Principal closes teaching chapter

Bayar Laattoe addressing the audience at his farewell on Friday August 25.

After 42 years, Dryden Street Primary School’s principal has decided to call it a day, after spending his entire teaching career at one of Salt River’s oldest schools.

Bayar Laattoe, 65, never trained to be a teacher and worked as a technical surveyor at the Cape Provincial Administration after matric. However during his high school career, he had always encouraged to follow in the footsteps of his father, who had taught at Dryden Street in 1953.

In 1972, Mr Laattoe decided to give teaching a shot, becoming a trainee teacher at the former Hewat Teacher Training College in Athlone, now known as the College of Cape Town.

Four years later, in 1976, he landed his first teaching job at Dryden Street, teaching Standard 3, and never looked back.

“I never had difficulty teaching pupils. The classrooms were not that big during that time; it was manageable and the pupils were eager to learn, were hard-working and the school at the time was regarded as a ‘family school’,” Mr Laattoe said.

After six years of teaching, he was appointed head of department, a position he held for 11 years, while continuing to teach.

He was appointed principal in 1993, starting a long journey which has only now drawn to an end.

“There were some turbulent times that we experienced as a school, but I was always privileged to work with some dedicated teachers and great pupils – so it made the job easier for me,” he said.

In 1987, during the height of apartheid, Dryden Street became one of the first schools to enrol black pupils.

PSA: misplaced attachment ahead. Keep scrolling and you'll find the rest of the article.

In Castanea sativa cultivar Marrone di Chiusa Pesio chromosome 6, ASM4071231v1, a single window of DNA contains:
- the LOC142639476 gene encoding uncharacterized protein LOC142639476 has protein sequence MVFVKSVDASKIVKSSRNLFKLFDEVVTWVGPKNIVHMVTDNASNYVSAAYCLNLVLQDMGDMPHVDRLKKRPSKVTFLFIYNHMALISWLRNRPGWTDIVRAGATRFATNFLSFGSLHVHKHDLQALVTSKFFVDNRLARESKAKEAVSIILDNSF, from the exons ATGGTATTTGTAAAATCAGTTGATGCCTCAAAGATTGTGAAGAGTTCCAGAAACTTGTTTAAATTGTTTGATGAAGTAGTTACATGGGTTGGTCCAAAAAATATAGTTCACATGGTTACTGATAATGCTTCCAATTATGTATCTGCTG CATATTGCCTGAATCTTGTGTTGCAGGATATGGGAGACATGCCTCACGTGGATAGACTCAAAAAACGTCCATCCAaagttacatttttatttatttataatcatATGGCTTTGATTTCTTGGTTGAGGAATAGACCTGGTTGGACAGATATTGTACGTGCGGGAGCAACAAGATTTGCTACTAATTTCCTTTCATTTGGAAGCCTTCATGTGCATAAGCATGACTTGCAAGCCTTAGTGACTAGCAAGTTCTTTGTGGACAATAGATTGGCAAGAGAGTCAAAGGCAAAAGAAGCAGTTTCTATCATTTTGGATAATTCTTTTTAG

This led to a spate of inspections as the state tried to force the school to back down.

“We must remember, the 80s was a very sticky time that our country was going through, with the uprising and all the protests going around the country. We had government coming into the school and trying to intimidate us, but we stuck to our guns. We even became one of the first schools to enrol foreign nationals,” Mr Laattoe said.

Another memory was taking pupils on a tour to Oudtshoorn, something coloured schools were not allowed to do.

“The pupils that were on that tour will never forget those moments. Despite us knowing it was not allowed, we did it for the sake of our pupils and to enhance their experience and did not allow the government to dictate to us what to do and what not to do. The 80s was a very stormy period,” he added.

A prized achievement in the later stages of his teaching career was seeing the Outcome Based Education system being scrapped by the education department.

“The whole OBE system was a nightmare. It caused several protests and 20 years after it had been implemented, it was decided to scrap this system and the education department conceded the fact that it was indeed a mistake and needed to be chucked out.

“This was a result of all the ongoing protests at the time – so they are memories I will forever cherish,” Mr Laattoe said.

Trained as an art teacher, Mr Laattoe has now set his sights on returning to his drawing board, considering creating some sketches and artwork, as teaching has taken up a large chunk of his life.

“I never actually dreamt that I would be spending nearly all my life at the school,” he laughed.

On Friday August 25, the school, friends and family, gathered at the Corner Institute in Salt River to bid farewell to Mr Laattoe, with some memorable songs and poems to remember one of Dryden Street’s longest serving teachers.

“As soon as I walked in here, I just got a very special feeling about this place. A feeling which kept me here and a feeling that never seemed to fail me,” Mr Laattoe said.

He had one message for his successor: “Whoever is taking my place must have a love for teaching. That welcoming feeling, acceptance of learners for who they are at the school and that safe environment that has been created over the years need to very well be maintained.”